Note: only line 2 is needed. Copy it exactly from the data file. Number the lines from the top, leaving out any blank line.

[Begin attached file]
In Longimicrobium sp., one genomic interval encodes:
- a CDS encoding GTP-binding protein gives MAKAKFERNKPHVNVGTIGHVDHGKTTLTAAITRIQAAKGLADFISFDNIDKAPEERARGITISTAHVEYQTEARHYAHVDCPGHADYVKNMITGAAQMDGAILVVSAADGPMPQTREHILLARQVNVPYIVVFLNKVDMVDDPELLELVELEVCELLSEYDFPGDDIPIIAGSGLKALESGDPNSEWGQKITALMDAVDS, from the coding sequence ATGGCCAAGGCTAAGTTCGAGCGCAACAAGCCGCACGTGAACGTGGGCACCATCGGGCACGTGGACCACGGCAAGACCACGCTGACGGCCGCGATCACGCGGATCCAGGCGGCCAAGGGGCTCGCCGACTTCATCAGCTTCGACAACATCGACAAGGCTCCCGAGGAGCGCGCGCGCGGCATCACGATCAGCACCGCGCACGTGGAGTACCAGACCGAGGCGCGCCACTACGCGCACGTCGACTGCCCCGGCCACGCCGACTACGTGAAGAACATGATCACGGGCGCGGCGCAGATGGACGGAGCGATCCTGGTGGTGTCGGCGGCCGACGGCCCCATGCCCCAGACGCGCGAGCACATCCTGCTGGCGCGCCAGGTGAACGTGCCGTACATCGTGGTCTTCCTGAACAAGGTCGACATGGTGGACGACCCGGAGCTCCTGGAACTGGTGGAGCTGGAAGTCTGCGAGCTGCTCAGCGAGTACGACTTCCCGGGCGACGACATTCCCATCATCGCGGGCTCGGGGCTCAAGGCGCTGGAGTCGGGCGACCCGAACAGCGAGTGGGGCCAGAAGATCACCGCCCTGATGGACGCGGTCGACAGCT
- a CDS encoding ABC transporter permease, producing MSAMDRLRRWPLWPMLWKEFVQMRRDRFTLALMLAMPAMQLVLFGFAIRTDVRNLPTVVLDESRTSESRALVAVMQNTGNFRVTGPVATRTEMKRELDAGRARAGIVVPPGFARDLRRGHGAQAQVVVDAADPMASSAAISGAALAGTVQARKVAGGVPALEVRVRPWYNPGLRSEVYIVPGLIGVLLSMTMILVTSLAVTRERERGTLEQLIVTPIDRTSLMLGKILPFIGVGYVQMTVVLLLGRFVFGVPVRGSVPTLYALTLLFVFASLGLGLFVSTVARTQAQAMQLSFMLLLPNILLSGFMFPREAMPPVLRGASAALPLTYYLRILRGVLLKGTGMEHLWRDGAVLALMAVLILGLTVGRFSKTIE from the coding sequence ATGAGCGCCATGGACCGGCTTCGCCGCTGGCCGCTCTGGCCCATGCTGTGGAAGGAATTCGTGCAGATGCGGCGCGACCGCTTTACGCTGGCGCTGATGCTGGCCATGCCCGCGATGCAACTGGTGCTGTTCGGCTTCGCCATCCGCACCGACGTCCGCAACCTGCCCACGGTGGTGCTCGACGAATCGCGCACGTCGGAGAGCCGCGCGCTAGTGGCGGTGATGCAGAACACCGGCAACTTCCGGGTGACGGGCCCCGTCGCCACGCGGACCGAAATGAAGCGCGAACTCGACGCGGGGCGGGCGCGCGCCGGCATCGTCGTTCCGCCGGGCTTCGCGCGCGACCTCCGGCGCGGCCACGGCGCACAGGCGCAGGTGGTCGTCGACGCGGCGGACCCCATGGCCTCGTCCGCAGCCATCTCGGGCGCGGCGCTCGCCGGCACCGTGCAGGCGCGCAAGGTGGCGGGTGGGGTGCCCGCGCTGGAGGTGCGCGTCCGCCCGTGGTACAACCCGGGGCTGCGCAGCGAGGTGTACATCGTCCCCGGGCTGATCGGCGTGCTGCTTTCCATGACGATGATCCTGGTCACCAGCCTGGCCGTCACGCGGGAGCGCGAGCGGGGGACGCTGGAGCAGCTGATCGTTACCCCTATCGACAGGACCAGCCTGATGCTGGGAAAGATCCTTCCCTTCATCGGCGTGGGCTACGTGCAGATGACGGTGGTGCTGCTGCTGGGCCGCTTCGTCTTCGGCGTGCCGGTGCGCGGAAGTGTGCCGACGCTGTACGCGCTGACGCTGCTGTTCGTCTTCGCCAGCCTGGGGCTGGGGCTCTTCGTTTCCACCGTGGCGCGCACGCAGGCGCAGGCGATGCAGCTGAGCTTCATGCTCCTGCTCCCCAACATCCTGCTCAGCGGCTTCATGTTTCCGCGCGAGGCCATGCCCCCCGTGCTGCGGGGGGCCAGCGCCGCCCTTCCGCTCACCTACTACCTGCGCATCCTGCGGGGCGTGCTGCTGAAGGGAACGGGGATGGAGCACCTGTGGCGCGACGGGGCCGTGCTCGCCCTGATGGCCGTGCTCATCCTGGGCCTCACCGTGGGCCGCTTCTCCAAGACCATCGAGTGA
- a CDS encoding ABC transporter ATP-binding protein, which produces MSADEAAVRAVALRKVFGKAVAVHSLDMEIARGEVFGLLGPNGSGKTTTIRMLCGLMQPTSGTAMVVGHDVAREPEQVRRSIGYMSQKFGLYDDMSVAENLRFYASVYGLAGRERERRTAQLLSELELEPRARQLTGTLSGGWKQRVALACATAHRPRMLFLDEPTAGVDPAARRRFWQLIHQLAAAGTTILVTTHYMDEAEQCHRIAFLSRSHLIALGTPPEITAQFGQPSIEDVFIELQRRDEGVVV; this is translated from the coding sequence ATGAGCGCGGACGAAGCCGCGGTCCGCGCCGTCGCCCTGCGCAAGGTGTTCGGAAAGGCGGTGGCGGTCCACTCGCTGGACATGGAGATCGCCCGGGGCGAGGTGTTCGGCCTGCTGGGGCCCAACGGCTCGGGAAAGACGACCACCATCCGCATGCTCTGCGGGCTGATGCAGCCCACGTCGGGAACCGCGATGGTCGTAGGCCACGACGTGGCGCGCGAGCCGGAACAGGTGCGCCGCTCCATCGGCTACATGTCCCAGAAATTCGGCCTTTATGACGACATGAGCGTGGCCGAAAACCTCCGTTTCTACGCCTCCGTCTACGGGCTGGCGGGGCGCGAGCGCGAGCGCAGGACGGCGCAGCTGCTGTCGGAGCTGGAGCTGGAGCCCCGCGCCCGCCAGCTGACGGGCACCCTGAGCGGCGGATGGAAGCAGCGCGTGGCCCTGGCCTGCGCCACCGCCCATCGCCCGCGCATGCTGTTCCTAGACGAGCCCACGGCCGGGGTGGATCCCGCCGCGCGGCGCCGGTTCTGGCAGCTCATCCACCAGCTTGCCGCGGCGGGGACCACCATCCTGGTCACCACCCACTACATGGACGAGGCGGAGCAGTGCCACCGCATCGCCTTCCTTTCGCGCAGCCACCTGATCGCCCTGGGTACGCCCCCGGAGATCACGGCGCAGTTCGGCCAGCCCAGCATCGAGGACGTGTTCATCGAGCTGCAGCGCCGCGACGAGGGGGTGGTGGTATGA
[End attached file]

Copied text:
- a CDS encoding GTP-binding protein gives MAKAKFERNKPHVNVGTIGHVDHGKTTLTAAITRIQAAKGLADFISFDNIDKAPEERARGITISTAHVEYQTEARHYAHVDCPGHADYVKNMITGAAQMDGAILVVSAADGPMPQTREHILLARQVNVPYIVVFLNKVDMVDDPELLELVELEVCELLSEYDFPGDDIPIIAGSGLKALESGDPNSEWGQKITALMDAVDS, from the coding sequence ATGGCCAAGGCTAAGTTCGAGCGCAACAAGCCGCACGTGAACGTGGGCACCATCGGGCACGTGGACCACGGCAAGACCACGCTGACGGCCGCGATCACGCGGATCCAGGCGGCCAAGGGGCTCGCCGACTTCATCAGCTTCGACAACATCGACAAGGCTCCCGAGGAGCGCGCGCGCGGCATCACGATCAGCACCGCGCACGTGGAGTACCAGACCGAGGCGCGCCACTACGCGCACGTCGACTGCCCCGGCCACGCCGACTACGTGAAGAACATGATCACGGGCGCGGCGCAGATGGACGGAGCGATCCTGGTGGTGTCGGCGGCCGACGGCCCCATGCCCCAGACGCGCGAGCACATCCTGCTGGCGCGCCAGGTGAACGTGCCGTACATCGTGGTCTTCCTGAACAAGGTCGACATGGTGGACGACCCGGAGCTCCTGGAACTGGTGGAGCTGGAAGTCTGCGAGCTGCTCAGCGAGTACGACTTCCCGGGCGACGACATTCCCATCATCGCGGGCTCGGGGCTCAAGGCGCTGGAGTCGGGCGACCCGAACAGCGAGTGGGGCCAGAAGATCACCGCCCTGATGGACGCGGTCGACAGCT